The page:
The most important issue.
We now use this phrase as part of 'an eye for the main chance', referring to someone who is ambitious and eager to promote their own advancement. The first known use of it in print is in John Lyly's, Euphues, the anatomy of wyt, 1579:
"Either content yourself with my choice, or lette mee stande to the maine chaunce."
Shakespeare used it soon afterwards in Henry VI Part 2, 1592:
There is a history in all men's lives,
Figuring the nature of the times deceased;
The which observed, a man may prophesy,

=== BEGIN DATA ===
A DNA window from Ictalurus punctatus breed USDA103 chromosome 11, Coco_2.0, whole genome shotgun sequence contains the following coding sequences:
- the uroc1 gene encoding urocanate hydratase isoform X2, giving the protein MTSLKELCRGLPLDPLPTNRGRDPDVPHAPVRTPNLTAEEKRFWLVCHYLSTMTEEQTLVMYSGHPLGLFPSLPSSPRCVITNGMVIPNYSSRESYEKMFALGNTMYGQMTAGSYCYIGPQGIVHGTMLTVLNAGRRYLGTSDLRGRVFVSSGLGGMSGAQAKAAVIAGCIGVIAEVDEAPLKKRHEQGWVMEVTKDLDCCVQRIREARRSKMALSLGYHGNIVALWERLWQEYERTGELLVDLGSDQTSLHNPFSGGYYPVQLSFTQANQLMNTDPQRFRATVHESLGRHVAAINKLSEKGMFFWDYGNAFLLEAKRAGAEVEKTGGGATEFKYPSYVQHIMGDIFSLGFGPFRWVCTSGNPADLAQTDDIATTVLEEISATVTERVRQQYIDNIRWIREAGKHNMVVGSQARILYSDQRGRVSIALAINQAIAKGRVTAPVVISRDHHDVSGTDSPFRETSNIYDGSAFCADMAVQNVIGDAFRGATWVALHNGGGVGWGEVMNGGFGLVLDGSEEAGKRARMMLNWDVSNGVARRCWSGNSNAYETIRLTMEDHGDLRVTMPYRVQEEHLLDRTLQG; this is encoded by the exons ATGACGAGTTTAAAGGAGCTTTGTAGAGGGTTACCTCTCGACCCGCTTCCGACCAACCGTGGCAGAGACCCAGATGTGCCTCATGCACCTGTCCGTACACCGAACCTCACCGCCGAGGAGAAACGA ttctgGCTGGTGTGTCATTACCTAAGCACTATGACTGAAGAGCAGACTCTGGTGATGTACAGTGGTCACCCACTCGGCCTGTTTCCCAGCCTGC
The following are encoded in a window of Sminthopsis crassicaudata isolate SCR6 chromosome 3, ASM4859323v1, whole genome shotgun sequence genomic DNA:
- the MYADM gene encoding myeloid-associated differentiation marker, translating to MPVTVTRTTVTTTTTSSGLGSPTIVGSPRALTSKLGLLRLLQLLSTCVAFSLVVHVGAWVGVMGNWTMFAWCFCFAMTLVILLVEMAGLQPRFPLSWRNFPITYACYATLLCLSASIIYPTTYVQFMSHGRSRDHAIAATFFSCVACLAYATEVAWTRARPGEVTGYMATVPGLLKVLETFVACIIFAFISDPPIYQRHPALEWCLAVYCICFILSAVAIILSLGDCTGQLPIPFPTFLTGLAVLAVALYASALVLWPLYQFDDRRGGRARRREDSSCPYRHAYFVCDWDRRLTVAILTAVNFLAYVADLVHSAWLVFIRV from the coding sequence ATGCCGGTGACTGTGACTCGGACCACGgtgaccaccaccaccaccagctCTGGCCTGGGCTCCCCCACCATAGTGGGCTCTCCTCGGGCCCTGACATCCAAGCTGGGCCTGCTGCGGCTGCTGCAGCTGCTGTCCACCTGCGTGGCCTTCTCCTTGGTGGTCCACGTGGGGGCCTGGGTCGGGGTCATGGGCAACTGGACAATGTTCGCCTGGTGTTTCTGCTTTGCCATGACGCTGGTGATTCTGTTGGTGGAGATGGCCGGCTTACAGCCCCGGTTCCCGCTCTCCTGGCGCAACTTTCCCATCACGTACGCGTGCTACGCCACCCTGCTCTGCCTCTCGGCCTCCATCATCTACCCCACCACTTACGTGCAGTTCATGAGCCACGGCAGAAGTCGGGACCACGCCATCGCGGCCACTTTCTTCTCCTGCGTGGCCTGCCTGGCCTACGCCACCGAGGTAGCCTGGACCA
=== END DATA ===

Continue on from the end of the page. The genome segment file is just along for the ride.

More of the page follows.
With a near aim, of the main chance of things
As yet not come to life, which in their seeds
And weak beginnings lie intreasured.
Such things become the hatch and brood of time;
And by the necessary form of this
King Richard might create a perfect guess
That great Northumberland, then false to him,
Would of that seed grow to a greater falseness;
Which should not find a ground to root upon,
Unless on you.
See other phrases and sayings from Shakespeare.